Shedding Light on the Local Kelp Environment
When I think about kelp forests the first thing that comes to mind is tall, canopy kelps that form an underwater forest full of fish and invertebrate life. As a research diver, diving in a kelp forest is a truly amazing underwater experience. However, kelp forests in Howe Sound where I conduct my research look quite a bit different.
In Howe Sound, there is no giant kelp and there is very little bull kelp (the two most commonly recognized canopy kelps) and thus no lush, three-dimensional marine forests are found here. Instead, rocky reefs in Howe Sound are dominated by sea colander kelp (Neoagarum fimbriatum) , which lies flat against the seabed. This kelp plays a similar role to the more familiar canopy kelps by forming dense, multi-layered beds. These kelp beds are essential habitat for many marine invertebrates and small fishes, often providing the necessary refuge from predators during early development. Unfortunately, this habitat has been in decline in Howe Sound since 2013 when the loss of top-predator sunflower stars led to an increase in kelp grazers, like the green sea urchin. In light of such a major community shift in this marine habitat, I embarked on a research project that aimed to improve our basic understanding of Neoagarum kelp and how a precipitous increase in grazer abundance might impact the persistence of these all-important kelp beds.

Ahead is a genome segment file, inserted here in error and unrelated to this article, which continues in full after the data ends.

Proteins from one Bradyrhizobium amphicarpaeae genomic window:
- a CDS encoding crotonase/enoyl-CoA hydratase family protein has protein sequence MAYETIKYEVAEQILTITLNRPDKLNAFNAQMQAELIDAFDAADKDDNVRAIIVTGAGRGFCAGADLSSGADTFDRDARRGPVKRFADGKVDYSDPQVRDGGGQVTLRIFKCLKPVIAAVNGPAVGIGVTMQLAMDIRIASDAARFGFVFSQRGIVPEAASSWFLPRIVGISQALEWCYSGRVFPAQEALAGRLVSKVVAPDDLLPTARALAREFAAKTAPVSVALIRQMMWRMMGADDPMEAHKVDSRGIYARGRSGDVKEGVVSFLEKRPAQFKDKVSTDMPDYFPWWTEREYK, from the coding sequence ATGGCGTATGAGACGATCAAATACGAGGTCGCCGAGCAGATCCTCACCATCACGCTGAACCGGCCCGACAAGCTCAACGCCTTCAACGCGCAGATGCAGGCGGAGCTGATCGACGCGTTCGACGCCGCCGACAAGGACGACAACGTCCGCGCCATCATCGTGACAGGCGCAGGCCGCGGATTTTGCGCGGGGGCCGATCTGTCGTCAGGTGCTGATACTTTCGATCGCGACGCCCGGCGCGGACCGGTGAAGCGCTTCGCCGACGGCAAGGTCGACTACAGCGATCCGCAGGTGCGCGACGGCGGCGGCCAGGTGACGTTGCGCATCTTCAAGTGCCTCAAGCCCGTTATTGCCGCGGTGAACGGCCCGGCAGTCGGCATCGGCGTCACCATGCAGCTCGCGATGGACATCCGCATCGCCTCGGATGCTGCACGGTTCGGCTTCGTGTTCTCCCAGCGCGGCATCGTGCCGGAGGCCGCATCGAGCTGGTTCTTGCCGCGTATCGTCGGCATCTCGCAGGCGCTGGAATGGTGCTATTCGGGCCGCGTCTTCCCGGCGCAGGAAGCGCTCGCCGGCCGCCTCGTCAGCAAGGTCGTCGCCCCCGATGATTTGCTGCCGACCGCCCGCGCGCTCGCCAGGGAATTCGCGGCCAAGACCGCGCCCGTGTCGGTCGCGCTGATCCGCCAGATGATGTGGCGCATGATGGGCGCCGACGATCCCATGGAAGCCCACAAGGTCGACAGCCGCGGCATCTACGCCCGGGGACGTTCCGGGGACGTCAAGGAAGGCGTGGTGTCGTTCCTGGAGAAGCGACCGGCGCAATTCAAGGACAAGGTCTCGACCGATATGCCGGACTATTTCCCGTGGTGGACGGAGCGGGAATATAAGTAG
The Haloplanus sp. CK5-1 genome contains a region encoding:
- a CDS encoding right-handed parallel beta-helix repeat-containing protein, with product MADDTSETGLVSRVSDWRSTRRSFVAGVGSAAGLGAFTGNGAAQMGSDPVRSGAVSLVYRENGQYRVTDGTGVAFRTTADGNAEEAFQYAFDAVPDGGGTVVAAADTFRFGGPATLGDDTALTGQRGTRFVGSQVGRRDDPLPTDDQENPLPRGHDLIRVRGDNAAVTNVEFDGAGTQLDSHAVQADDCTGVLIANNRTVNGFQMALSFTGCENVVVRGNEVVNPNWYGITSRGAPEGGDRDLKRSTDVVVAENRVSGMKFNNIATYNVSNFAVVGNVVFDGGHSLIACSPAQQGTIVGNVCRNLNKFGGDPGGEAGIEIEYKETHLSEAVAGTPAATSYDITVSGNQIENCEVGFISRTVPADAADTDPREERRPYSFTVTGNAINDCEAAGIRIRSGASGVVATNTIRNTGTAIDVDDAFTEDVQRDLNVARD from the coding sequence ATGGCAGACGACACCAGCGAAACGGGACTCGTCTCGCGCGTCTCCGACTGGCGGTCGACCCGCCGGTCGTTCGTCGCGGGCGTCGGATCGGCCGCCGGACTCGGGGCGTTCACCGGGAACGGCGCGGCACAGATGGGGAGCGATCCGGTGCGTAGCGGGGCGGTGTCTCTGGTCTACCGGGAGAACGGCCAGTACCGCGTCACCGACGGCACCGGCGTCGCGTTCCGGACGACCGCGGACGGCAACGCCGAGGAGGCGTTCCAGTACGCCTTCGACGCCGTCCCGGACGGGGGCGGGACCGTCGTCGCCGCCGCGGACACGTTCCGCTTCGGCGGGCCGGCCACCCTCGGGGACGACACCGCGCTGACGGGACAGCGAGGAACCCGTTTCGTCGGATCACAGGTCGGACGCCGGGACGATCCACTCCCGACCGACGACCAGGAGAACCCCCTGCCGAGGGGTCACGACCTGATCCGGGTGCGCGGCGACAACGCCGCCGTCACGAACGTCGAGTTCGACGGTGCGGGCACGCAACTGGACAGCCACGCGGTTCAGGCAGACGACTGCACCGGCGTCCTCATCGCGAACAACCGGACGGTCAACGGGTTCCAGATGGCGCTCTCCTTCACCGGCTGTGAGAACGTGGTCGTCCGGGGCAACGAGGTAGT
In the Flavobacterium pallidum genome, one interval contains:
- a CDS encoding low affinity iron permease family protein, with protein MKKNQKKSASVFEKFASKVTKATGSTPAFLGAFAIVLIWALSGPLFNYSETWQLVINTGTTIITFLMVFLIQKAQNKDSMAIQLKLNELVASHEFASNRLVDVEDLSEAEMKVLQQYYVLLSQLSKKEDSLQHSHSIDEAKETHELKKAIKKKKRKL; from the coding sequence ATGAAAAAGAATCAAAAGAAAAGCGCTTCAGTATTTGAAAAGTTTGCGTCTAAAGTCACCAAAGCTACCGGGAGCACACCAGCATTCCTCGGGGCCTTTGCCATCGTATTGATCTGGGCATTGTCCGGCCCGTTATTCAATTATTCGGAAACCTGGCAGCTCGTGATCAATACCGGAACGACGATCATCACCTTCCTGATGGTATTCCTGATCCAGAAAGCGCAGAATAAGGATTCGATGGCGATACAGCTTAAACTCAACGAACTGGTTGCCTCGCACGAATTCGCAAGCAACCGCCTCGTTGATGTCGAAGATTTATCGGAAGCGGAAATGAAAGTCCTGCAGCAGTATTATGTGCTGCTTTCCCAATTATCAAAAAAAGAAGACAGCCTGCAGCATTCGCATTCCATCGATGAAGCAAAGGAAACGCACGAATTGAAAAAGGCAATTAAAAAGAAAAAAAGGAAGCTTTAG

Over the course of two years for my Master’s Thesis at UBC’s Department of Botany, I collected data on growth rate of kelp, and seabed temperature and light at Neoagarum dominated reefs to document the seasonal patterns and natural fluctuations in this kelp. For such a locally dominant kelp we knew surprisingly little about its natural population fluctuations.
While monitoring growth in the field, I also began to address the concerns about increased grazer abundance and its effect on kelp loss. I conducted field feeding experiments to determine how urchin abundance – from just a few urchins up to 80 urchins m-2 – related to the rate of kelp loss over a 24-hour time frame.
After three years of data collection and over 150 dives studying this kelp bed habitat, I learned a lot about a species of seaweed that very few people had ever studied in detail. I found that it can grow surprisingly fast for perennial species found in the subtidal environment, with growth rates reflective of the highly variable light conditions on the seafloor of Howe Sound. As a photosynthesizing organism, kelp relies a great deal on light for growth. Despite consistent year-round growth, the finding of my second study looking at kelp loss as a function of urchin abundance suggest that the rate of growth is likely not enough to outpace the rate of kelp loss due to urchins at their current abundance. So what does this mean for the long term health of Neoagarum kelp beds in Howe Sound? Unless green urchins suddenly decline in abundance or we see a significant return of sunflower star predators, it is unlikely that these kelp beds will flourish again soon on these otherwise kelp barren rocky reefs.
Laura Borden is a Research Diver and Analyst with Ocean Wise’s Howe Sound Research Group.